Advice to Management
At the end of the day, it's leadership that develops the vision and the people that actually bring it to life. Oakley needs to humble itself and realize this.
I worked at Oakley full-time (Less than a year)
The pay and benefits are well above average for retail.
A work life balance is offered that is not typically found in retail
50 discount on apparel, footwear, and accessories.
70% discount on eyewear
Free clothes every quarter
I was completely comfortable working where I was at. I was appreciated and was working my way towards a career path. Oakley approached me and said they wanted me to run their new store in Louisville, KY. I never applied for the position until they requested that I do so. I was never involved in the hiring process and my position was the last to be filled.
From the 1st day of employment I had an assistant that is what I term a "spotlight Ranger." He would go out of his way to be in the limelight. He was very self-aggrandizing and my district manager and trainers lauded over him. I felt something was up with him from day 1. My gut instinct told me he was very dishonest and probably not anything close to what he was making himself out to be.
It didn't take long for my "rockstar" assistant to begin throwing me under the bus to my district manager. He would disregard my orders to complete tasks and then he would take photos of the store and send them to my district manager. I received weekly scoldings from her for my lack of leadership and competence. The whole time I knew in the back of my mind that my assistant was up to something. Within the first month of employment I caught him ringing out his own purchase, and then doing his own return. I immediately brought this up to my district manager who questioned him and then brushed my concerns aside.
I did the best I could to run the store while a key member of my management team worked diligently against me instead of with me. He continously failed to complete tasks and ignored directives from me all the while being completely closed to any coaching. After nearly two months of employment and the store being open I had nagging suspicions that he was committing theft from the store. I kept my suspicions to myself as I had an non-supportive and absentee district manager.
My "rockstar" started to miss work and my attempts to document him were dismissed by HR as being retaliatory. "Rockstar" ended up taking a leave of absence after stating he wanted to hurt himself at work. He showed back up to work after two weeks of peaceful bliss in the store with medical release papers I assumed he had signed himself. After being back only a week my other assistant and sales lead approached me with their own suspicions that "Rockstar" was stealing. Now with my management team fully aware of "Rockstar's" antics we began our own investigation together and found that in only two weeks since his return he had done over $2700 in false refunds. "Rockstar" also failed to miss work one day claiming to be a victim of a home invasion and also claimed his paycheck was stolen.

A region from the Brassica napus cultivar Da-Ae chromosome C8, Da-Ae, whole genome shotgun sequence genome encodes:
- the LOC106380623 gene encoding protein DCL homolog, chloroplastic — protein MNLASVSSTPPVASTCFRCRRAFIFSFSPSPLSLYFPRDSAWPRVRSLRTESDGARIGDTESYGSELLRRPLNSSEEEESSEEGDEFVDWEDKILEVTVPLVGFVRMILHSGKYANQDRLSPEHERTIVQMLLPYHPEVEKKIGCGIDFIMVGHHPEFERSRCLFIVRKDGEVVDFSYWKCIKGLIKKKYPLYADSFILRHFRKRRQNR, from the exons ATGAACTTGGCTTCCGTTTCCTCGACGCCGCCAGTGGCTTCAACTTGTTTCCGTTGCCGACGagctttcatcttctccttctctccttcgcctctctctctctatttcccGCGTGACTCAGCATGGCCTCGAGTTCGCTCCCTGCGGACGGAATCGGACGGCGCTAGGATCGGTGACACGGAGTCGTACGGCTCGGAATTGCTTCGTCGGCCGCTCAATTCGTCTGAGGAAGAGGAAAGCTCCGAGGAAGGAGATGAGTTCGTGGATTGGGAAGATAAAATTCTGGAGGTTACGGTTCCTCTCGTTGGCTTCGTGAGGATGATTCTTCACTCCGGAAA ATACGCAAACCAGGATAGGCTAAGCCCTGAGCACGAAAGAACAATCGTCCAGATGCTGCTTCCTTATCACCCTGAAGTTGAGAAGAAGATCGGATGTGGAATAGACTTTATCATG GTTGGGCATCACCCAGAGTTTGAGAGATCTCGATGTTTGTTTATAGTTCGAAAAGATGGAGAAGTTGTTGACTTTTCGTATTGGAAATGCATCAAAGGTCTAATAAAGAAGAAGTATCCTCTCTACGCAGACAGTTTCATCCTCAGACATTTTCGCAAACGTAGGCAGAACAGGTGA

After some hem and hawing with HR and LP we finally moved forward with terminating "Rockstar." He was still employed for another month while myself and my staff, and LP were fully aware of the theft he was committing every shift he worked. Remember that stolen paycheck? He falsely reported that stolen and cashed it at a downtown gas station hoping to get a second paycheck reissued.
With "Rockstar" finally out of the way I did the best I could to get the store back up and running in time for the holiday season. I had a DM that was completely absent. I was an experienced store manager, but brand new to the company and had a staff that was completely brand new as well and my DM never visited the store except for the first week of setting up the store.
We were all hired knowing the store would be remodeled for two weeks. We were shocked to find out that the store would be closed for five months for a remodel instead. No option for relocation during the remodel was given. I was terminated for what I assume to be failure to protect company assets. At closing we found a large amount of product to be missing as well. If someone was stealing cash from the register I would assume that they would be stealing product as well. Even though I raised my hand and showed that there was theft in the store, did all of the work for LP, I was terminated for failing to protect assets.
Eight months later my old store is remodeled and looks great. The staff there is unmotivated for sure though. The store still fails to hit sales goals. Still fails to hit conversion rates. The staff receives no staff dress, TBI, or promotions because the store is on intensive care for the inventory shortages caused by "Rockstar." I've already been disciplined with termination. Why continue to discipline the staff that had nothing to do with the inventory shortages? People are being disciplined that weren't even employed by the company when the store was opened.
Eights months later and I am still looking for viable employment. In 2009 I was unemployed for a year after being mobilized with the Army Reserves. In 2010 I fought and clawed my way up from an $8 an hour retail employee to a store manager. I was promoted three times by my previous company before Oakley sold me on their rainbows and unicorns. Now I am right back to where I was five years ago. Thanks Oakley!
I have been working at Oakley full-time (More than 5 years)
Oakley makes great lenses. Their sunglass styles are simply losing appeal. But great lenses
This company has a management team that works each day figuring out what Luxottica wants. They've lost their edge and instead of behaving as a disruptive company, they are forcing a tag that is the complete antithesis of their designs. FLAT. And ugly.
Advice to Management
Get back to your roots. Never would Oakley need to tell folks what they were, they simply behaved and presented products that were disruptive.
Great products. Good discount. Permanent hired can even get more of discount.
Blue-collar workers work hard but being treated like crap. As an assembler, if you missed one icon, don't even think about going to work the next day. If you work slower than the other person in line, largely have chance of being fired. They want the quantity and they push workers work really fast. The management simply don't treat the blue-collar workers like human beings. Just an Insecurity job, unnecessary stress and cheap pay.